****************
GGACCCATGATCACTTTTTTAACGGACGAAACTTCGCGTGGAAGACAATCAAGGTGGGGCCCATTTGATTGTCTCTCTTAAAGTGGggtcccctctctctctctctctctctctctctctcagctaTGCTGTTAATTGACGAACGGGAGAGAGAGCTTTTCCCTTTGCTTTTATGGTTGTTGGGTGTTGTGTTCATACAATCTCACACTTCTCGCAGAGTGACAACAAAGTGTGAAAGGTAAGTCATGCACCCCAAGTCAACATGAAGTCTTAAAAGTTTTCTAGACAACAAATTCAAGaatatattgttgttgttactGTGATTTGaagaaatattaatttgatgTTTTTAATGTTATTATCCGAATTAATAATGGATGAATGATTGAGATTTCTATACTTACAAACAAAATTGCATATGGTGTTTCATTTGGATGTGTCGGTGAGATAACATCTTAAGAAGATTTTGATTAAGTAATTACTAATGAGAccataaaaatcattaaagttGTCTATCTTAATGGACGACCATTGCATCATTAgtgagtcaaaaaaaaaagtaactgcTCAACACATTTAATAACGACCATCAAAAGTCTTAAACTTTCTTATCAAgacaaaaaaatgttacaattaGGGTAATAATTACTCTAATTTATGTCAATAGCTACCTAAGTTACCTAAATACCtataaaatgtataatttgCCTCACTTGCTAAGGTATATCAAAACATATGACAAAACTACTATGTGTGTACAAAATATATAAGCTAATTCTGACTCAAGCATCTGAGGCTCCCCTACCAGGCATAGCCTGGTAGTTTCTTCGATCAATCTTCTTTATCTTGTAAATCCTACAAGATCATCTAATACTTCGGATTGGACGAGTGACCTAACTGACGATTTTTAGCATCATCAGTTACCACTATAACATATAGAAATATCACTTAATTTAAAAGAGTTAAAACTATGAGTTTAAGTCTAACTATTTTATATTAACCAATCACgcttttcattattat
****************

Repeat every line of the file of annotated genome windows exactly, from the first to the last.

GGACCCATGATCACTTTTTTAACGGACGAAACTTCGCGTGGAAGACAATCAAGGTGGGGCCCATTTGATTGTCTCTCTTAAAGTGGggtcccctctctctctctctctctctctctctctcagctaTGCTGTTAATTGACGAACGGGAGAGAGAGCTTTTCCCTTTGCTTTTATGGTTGTTGGGTGTTGTGTTCATACAATCTCACACTTCTCGCAGAGTGACAACAAAGTGTGAAAGGTAAGTCATGCACCCCAAGTCAACATGAAGTCTTAAAAGTTTTCTAGACAACAAATTCAAGaatatattgttgttgttactGTGATTTGaagaaatattaatttgatgTTTTTAATGTTATTATCCGAATTAATAATGGATGAATGATTGAGATTTCTATACTTACAAACAAAATTGCATATGGTGTTTCATTTGGATGTGTCGGTGAGATAACATCTTAAGAAGATTTTGATTAAGTAATTACTAATGAGAccataaaaatcattaaagttGTCTATCTTAATGGACGACCATTGCATCATTAgtgagtcaaaaaaaaaagtaactgcTCAACACATTTAATAACGACCATCAAAAGTCTTAAACTTTCTTATCAAgacaaaaaaatgttacaattaGGGTAATAATTACTCTAATTTATGTCAATAGCTACCTAAGTTACCTAAATACCtataaaatgtataatttgCCTCACTTGCTAAGGTATATCAAAACATATGACAAAACTACTATGTGTGTACAAAATATATAAGCTAATTCTGACTCAAGCATCTGAGGCTCCCCTACCAGGCATAGCCTGGTAGTTTCTTCGATCAATCTTCTTTATCTTGTAAATCCTACAAGATCATCTAATACTTCGGATTGGACGAGTGACCTAACTGACGATTTTTAGCATCATCAGTTACCACTATAACATATAGAAATATCACTTAATTTAAAAGAGTTAAAACTATGAGTTTAAGTCTAACTATTTTATATTAACCAATCACgcttttcattattat